We went here and took the tour. It's amazing to know how serious things were during the cold war... read more
The two sites offer complementary experiences. Delta-01 was built in 1962 and reflects the original design of the minuteman system. The control center is 31 feet underground and a single cramped space; support equipment... More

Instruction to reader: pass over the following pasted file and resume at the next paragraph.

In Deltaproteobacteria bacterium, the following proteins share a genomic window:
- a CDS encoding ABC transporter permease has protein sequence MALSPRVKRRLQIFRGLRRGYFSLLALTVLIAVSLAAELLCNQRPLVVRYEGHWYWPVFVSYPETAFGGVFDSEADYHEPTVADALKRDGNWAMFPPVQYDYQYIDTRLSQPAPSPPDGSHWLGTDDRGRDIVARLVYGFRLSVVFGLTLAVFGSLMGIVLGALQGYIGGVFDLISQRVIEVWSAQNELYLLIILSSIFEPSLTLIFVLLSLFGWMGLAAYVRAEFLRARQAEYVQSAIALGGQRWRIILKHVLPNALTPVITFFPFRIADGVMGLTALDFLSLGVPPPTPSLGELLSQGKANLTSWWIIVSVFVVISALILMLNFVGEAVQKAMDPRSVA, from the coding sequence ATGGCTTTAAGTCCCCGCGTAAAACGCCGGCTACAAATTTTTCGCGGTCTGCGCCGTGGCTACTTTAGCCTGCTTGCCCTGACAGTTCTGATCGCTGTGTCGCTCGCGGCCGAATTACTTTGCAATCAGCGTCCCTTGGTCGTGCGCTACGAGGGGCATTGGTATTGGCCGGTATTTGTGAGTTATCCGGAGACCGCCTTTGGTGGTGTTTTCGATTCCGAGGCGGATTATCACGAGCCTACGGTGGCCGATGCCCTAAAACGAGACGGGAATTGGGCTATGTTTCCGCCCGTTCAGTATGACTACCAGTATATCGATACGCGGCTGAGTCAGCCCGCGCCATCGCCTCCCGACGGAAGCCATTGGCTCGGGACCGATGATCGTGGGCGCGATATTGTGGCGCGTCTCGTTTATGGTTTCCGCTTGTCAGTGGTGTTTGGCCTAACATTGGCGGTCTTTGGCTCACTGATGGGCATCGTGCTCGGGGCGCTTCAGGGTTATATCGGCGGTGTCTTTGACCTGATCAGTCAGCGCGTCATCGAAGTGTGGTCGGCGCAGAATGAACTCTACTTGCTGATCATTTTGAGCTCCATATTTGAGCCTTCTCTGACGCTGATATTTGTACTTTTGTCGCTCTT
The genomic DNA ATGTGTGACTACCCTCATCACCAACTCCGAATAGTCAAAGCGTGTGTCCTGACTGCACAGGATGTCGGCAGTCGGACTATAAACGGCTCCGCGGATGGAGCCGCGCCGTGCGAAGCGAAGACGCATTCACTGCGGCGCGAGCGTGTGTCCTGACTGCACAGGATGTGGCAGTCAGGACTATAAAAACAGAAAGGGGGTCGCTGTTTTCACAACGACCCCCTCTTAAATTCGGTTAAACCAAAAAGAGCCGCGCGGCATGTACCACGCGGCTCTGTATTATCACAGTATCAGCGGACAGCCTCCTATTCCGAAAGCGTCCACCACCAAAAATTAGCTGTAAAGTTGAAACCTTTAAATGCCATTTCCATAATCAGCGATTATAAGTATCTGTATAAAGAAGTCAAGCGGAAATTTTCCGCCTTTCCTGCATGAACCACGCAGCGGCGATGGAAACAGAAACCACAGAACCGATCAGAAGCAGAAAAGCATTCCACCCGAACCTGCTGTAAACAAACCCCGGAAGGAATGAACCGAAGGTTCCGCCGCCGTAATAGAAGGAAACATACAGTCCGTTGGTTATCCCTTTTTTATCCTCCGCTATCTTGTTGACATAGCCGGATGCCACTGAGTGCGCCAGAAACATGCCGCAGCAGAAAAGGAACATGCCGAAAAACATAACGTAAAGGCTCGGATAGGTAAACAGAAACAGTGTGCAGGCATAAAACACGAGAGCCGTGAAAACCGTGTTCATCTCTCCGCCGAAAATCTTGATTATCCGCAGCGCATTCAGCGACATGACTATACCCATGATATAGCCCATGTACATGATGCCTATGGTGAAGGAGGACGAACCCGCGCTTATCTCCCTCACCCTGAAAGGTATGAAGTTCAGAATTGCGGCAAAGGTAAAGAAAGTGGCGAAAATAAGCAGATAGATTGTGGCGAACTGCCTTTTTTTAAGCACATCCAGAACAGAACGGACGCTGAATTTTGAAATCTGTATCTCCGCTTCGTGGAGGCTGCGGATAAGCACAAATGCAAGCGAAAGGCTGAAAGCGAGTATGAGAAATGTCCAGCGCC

The two sites offer complementary experiences. Delta-01 was built in 1962 and reflects the original design of the minuteman system. The control center is 31 feet underground and a single cramped space; support equipment such as the generator and air filtering equipment is all above ground, and would have been destroyed in the event of a first strike, limiting survivability of the control center to six hours of battery power. Delta-01 was taken off-line in 1993, and was preserved in the national park site precisely because it reflected the early 1960s design, with few changes. The Delta-09 silo has a missile (unarmed) inside, and a glass observation structure over the open silo, allowing visitors to view both the missile and the silo that contains it (one of only two places you can do so in America). When decommissioned by the USAF, Delta-01 had the classified equipment removed but no other changes. The Delta-01 facility is a time capsule to 1993. Oscar-zero was built in 1965, and reflects changes made to the minuteman program by the mid-1960s; the control center is deeper underground, larger, and accompanied by a second capsule space which housed the support equipment. The control center panels were built by a different military contractor. The facility was subject to a number of creature comfort upgrades and was in use until 1997. When decommissioned by the USAF, the control center at Oscar-zero was gutted; it was later reassembled when converted to a state historic site. Oscar-zero is a time capsule to 1997. The November-33 silo appears just as it would have historically; there are a number of exhibit panels present which explain the features of the site. The national park site in South Dakota is located immediately adjacent the busy I-90 corridor and is visited by over 100,000 people per year; Oscar-zero is off the neaten path and visited by well less than 10,000 visitors per year (approximately 4,000 in 2015). The national park site is open year-round; Oscar-zero is open seasonally. Both site charge fees for the control center tour. If you have enough interest in the subject, go to both sites. They are worth the trip and provide an interesting contrast to each other.